The nation’s founders knew that if the President, or even more than one house of the Congress, could achieve office by receiving a direct mandate from the people, the sovereign states and their governments would be shoved aside in short order. And indeed they have. Soon to follow would be the liberty of the people, because, unlike the governments of the several states, the Federal government need never fear the repudiation of their actions by those whose votes could be cast by their feet moving to another jurisdiction. (Today, Congress has devised ways to maintain its control even of Americans who move outside its borders.)

The best way to encourage Americans to take charge of their lives and, in turn, actually become more civic minded and take charge of the lives of their communities, is to make them give up the pretense that there are “national elections” over which they have any control and which have any more consequence than to decide who will be the recipients of the bulk of their taxes. The importance of voting for anything outside our state and local governments should be minimized, not trumpeted, by our opinion makers, because, until this system is brought down, the importance of such voting will, in fact, be minimal.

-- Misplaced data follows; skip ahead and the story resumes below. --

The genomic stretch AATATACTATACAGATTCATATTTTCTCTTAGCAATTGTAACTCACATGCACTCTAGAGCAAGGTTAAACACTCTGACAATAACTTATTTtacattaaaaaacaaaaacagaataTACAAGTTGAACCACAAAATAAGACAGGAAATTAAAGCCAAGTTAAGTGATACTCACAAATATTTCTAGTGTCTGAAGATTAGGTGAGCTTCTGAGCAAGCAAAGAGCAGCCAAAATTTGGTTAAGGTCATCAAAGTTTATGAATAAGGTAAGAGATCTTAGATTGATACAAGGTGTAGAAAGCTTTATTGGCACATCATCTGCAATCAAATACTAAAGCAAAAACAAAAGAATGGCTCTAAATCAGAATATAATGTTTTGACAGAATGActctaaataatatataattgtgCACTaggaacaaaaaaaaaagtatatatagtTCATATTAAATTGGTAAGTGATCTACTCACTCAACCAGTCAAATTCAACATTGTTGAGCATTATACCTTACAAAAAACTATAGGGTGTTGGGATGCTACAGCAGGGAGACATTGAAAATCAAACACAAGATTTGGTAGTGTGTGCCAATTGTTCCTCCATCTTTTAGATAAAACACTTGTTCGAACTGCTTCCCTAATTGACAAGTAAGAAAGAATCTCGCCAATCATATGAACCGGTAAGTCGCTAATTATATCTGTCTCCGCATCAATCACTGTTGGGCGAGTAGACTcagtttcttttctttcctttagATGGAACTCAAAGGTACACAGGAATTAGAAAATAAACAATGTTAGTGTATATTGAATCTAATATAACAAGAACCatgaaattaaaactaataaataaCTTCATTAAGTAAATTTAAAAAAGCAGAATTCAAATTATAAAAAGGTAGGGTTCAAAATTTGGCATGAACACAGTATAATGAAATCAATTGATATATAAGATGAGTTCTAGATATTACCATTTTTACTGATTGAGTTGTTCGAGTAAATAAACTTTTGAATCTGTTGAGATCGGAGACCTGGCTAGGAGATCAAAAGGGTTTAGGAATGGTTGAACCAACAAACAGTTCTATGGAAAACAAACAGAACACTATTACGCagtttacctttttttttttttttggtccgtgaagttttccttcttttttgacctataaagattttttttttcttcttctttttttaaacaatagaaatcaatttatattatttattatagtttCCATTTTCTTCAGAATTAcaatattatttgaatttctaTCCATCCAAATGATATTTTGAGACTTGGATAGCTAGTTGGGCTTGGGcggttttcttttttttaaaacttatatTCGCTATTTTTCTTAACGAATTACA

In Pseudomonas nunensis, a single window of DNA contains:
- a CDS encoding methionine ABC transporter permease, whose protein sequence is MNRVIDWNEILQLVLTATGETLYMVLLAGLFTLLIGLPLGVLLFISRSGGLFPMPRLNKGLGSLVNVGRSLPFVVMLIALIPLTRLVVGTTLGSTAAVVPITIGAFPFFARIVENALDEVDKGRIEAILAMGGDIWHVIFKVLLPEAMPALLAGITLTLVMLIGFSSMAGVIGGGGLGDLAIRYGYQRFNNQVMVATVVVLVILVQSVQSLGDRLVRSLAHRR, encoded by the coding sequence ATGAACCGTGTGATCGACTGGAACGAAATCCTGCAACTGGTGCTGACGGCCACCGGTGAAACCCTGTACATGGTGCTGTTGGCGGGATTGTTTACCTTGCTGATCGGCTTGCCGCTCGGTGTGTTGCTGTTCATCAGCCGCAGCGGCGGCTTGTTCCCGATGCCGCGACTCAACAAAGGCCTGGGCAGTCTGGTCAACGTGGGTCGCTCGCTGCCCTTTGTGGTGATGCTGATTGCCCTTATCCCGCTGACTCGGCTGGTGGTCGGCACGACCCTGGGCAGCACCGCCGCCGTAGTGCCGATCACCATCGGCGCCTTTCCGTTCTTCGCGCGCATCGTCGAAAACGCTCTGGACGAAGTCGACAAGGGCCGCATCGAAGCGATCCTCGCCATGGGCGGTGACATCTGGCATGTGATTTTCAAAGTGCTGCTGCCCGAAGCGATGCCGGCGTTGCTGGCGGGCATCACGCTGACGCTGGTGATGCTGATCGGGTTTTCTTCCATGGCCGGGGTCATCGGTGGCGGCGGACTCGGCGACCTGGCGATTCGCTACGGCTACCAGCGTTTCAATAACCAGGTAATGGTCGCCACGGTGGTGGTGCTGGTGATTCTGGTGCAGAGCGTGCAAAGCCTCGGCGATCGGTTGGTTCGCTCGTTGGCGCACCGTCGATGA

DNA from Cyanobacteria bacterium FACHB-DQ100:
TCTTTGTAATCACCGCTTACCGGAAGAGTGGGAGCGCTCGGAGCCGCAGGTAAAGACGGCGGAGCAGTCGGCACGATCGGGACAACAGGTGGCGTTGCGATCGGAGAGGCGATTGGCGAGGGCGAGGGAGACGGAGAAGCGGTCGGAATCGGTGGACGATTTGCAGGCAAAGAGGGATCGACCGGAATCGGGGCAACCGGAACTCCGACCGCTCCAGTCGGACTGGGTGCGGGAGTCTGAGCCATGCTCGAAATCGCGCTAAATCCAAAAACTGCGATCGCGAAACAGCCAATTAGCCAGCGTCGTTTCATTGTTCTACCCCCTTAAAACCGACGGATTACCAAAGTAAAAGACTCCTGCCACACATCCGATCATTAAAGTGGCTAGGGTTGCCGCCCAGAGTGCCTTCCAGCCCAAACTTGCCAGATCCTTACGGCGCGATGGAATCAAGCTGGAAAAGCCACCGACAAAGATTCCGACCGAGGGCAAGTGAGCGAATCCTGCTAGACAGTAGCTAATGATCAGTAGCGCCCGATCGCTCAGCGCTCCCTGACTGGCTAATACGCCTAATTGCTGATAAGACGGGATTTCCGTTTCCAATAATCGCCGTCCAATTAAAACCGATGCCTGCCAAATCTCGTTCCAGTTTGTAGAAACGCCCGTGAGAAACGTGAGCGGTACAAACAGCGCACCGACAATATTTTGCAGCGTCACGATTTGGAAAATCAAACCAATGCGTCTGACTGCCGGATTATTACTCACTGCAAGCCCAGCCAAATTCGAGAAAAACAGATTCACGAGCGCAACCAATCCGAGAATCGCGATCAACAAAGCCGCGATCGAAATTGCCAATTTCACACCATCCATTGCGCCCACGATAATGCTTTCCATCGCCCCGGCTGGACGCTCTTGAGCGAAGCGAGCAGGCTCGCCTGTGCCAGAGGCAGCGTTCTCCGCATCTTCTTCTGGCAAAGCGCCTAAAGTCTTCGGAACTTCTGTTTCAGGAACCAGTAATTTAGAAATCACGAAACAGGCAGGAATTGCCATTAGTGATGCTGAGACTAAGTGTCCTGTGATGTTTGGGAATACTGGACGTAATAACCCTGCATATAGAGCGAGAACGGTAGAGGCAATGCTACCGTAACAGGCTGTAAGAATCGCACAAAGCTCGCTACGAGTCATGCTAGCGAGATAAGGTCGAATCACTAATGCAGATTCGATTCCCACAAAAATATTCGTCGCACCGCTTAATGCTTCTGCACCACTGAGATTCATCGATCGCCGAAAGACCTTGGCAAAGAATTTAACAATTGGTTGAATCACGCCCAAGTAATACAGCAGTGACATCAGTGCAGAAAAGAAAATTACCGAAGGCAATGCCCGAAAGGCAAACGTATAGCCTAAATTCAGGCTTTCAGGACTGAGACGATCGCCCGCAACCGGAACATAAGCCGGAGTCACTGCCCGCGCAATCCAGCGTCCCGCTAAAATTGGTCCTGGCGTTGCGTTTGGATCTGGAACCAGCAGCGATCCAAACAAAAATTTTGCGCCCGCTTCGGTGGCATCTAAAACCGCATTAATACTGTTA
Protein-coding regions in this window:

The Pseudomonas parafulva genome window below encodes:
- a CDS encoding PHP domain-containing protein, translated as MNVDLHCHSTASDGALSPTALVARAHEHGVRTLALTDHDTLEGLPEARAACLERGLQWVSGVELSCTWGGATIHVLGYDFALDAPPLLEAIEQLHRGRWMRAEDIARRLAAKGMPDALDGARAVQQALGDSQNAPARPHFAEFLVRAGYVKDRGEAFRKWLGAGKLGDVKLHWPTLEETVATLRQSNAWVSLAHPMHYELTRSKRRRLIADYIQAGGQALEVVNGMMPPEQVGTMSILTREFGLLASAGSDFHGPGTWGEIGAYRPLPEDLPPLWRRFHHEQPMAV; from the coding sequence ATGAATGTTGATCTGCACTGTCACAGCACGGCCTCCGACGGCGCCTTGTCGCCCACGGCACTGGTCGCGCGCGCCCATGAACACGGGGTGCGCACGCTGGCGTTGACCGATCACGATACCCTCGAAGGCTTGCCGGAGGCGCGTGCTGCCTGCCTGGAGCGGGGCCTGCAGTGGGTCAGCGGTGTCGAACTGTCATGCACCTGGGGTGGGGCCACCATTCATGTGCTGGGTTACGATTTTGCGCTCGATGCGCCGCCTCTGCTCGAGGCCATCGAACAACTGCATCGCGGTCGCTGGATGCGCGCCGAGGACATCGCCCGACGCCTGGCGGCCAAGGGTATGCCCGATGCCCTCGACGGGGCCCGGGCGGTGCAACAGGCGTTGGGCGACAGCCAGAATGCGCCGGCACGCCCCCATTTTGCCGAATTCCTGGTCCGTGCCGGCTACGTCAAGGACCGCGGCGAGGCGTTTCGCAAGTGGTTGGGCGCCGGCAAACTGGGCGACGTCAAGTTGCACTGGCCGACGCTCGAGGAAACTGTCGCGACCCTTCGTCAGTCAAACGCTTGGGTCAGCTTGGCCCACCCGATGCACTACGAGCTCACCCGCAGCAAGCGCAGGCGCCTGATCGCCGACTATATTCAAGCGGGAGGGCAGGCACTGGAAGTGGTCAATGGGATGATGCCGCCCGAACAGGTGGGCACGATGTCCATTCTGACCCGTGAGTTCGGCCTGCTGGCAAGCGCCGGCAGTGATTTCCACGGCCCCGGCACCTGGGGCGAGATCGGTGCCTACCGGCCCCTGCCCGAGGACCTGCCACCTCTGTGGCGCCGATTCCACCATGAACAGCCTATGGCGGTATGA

#7 Comment By Andre Friedmann On November 6, 2012 @ 5:08 pm

In the early 1970s I was a young high school dropout and a bundle boy in a garment factory. My union, the ILGWU, had negotiated a half-day paid holiday for election day every other November in its industry-wide contract. The ILGWU did this decades before I was born, giving workers greater opportunity to vote.
I think it comical that any self-described conservative should advocate for anything remotely like this unless, of course, it would better enfranchise the wealthy at the expense of the poor. Capital’s interests are best served by having federal holidays for bread and circuses, not citizenship.